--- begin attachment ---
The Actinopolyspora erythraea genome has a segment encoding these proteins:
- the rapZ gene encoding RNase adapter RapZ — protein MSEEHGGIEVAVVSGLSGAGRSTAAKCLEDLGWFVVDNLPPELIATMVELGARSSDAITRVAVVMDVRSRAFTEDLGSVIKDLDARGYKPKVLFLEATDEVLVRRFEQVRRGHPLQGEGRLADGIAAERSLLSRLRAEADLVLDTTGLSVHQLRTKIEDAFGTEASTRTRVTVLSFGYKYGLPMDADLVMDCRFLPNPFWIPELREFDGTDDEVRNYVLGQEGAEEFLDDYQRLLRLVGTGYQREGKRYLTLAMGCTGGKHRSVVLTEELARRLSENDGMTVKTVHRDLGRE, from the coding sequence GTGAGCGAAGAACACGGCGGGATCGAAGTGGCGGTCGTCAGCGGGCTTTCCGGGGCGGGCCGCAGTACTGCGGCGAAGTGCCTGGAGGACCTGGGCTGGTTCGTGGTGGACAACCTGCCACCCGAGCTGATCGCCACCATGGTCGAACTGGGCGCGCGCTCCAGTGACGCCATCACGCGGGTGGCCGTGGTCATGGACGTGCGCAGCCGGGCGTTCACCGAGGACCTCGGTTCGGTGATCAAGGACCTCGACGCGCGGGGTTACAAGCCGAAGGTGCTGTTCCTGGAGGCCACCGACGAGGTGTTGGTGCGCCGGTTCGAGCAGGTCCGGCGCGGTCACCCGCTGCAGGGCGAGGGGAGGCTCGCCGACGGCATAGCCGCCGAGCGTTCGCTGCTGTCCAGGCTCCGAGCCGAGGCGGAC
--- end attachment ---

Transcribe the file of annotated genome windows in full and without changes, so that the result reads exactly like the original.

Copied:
The Actinopolyspora erythraea genome has a segment encoding these proteins:
- the rapZ gene encoding RNase adapter RapZ — protein MSEEHGGIEVAVVSGLSGAGRSTAAKCLEDLGWFVVDNLPPELIATMVELGARSSDAITRVAVVMDVRSRAFTEDLGSVIKDLDARGYKPKVLFLEATDEVLVRRFEQVRRGHPLQGEGRLADGIAAERSLLSRLRAEADLVLDTTGLSVHQLRTKIEDAFGTEASTRTRVTVLSFGYKYGLPMDADLVMDCRFLPNPFWIPELREFDGTDDEVRNYVLGQEGAEEFLDDYQRLLRLVGTGYQREGKRYLTLAMGCTGGKHRSVVLTEELARRLSENDGMTVKTVHRDLGRE, from the coding sequence GTGAGCGAAGAACACGGCGGGATCGAAGTGGCGGTCGTCAGCGGGCTTTCCGGGGCGGGCCGCAGTACTGCGGCGAAGTGCCTGGAGGACCTGGGCTGGTTCGTGGTGGACAACCTGCCACCCGAGCTGATCGCCACCATGGTCGAACTGGGCGCGCGCTCCAGTGACGCCATCACGCGGGTGGCCGTGGTCATGGACGTGCGCAGCCGGGCGTTCACCGAGGACCTCGGTTCGGTGATCAAGGACCTCGACGCGCGGGGTTACAAGCCGAAGGTGCTGTTCCTGGAGGCCACCGACGAGGTGTTGGTGCGCCGGTTCGAGCAGGTCCGGCGCGGTCACCCGCTGCAGGGCGAGGGGAGGCTCGCCGACGGCATAGCCGCCGAGCGTTCGCTGCTGTCCAGGCTCCGAGCCGAGGCGGAC